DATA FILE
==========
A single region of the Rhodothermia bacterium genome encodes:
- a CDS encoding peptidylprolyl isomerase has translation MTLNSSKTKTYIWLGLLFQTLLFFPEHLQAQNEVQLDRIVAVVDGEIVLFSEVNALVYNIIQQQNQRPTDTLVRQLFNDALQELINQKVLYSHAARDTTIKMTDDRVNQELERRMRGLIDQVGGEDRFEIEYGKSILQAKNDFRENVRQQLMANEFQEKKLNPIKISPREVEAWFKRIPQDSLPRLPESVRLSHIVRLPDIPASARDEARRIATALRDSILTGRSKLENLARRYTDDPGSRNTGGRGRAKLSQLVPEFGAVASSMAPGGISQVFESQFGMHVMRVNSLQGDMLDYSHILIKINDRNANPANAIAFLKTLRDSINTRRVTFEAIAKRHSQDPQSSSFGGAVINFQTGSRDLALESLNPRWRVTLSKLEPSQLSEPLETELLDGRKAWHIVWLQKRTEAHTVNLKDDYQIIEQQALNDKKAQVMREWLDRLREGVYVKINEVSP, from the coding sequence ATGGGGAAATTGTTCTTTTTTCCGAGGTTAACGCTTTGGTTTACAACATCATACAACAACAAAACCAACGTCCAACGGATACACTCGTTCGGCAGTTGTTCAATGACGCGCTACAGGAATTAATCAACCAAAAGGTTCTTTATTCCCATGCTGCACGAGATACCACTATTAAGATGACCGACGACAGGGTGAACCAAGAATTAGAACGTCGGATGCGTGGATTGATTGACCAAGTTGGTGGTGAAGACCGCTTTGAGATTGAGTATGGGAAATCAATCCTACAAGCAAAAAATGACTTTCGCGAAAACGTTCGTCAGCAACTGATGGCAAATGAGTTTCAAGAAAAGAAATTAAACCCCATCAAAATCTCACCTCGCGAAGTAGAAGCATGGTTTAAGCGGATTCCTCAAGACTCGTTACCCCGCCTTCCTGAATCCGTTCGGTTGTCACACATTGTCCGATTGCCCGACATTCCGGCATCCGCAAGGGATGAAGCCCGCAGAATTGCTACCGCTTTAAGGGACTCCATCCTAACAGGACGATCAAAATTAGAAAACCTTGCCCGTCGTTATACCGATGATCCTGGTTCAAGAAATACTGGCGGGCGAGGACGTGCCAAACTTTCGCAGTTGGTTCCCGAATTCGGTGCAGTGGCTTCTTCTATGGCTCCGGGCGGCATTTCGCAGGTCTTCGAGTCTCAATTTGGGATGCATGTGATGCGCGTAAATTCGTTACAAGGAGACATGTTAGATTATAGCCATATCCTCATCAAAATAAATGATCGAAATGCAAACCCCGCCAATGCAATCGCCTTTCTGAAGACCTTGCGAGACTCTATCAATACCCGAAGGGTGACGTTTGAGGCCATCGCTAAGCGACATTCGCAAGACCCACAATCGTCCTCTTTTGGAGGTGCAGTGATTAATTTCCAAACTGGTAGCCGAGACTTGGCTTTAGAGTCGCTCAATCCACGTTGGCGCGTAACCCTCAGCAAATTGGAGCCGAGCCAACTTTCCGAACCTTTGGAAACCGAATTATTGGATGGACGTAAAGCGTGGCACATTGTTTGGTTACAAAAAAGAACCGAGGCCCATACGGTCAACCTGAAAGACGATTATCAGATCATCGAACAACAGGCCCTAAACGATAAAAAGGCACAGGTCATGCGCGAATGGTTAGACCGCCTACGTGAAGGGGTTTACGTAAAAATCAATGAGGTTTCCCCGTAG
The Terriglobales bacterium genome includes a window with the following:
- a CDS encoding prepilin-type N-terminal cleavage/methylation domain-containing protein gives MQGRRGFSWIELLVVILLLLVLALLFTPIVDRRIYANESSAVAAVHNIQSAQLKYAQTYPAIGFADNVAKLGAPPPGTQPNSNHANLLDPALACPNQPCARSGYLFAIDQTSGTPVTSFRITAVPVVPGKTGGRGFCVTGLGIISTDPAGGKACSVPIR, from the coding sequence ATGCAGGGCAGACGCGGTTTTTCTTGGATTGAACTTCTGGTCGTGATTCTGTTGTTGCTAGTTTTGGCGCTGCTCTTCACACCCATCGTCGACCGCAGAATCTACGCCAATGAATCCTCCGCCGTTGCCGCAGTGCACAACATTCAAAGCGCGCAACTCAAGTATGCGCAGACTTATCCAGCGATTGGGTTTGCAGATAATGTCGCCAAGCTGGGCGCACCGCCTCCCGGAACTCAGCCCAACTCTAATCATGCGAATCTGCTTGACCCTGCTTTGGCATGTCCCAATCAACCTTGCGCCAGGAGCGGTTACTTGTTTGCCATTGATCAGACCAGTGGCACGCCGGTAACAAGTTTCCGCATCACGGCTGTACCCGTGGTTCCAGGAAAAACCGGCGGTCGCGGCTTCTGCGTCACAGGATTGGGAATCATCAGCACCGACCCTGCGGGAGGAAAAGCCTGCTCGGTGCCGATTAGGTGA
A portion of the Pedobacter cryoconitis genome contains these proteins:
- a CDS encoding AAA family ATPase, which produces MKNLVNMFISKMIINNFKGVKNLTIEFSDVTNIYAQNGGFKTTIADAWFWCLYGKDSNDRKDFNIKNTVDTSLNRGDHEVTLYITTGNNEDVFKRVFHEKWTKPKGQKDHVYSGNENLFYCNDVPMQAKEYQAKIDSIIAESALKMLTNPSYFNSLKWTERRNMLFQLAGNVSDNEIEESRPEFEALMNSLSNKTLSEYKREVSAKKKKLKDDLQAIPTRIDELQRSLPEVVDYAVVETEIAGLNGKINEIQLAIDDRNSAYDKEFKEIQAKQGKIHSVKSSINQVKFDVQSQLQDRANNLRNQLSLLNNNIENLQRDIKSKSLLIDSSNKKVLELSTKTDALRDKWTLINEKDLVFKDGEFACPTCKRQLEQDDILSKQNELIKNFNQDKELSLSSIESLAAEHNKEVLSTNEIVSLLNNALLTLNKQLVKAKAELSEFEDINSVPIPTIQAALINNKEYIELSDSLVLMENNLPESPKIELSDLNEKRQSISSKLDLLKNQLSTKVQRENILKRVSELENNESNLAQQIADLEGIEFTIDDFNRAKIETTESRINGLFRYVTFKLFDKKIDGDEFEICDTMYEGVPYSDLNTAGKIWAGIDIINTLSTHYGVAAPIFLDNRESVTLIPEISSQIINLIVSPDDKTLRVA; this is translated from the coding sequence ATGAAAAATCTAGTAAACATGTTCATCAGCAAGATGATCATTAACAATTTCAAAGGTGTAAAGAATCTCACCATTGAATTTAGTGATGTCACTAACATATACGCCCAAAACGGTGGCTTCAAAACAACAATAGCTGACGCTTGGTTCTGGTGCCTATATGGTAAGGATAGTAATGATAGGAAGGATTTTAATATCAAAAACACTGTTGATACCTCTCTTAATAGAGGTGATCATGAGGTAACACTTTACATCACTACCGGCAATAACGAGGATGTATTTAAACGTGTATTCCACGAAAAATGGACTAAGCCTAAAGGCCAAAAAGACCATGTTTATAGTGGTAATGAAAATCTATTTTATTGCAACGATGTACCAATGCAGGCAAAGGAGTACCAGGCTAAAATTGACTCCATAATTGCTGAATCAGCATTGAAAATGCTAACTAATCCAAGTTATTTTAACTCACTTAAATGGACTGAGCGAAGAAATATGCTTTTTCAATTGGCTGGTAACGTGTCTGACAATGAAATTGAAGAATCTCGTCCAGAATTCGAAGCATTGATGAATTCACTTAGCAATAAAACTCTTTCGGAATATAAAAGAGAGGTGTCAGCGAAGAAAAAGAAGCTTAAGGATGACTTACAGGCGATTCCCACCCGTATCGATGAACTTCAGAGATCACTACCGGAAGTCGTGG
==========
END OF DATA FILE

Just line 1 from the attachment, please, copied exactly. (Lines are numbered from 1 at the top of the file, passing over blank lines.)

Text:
A single region of the Rhodothermia bacterium genome encodes: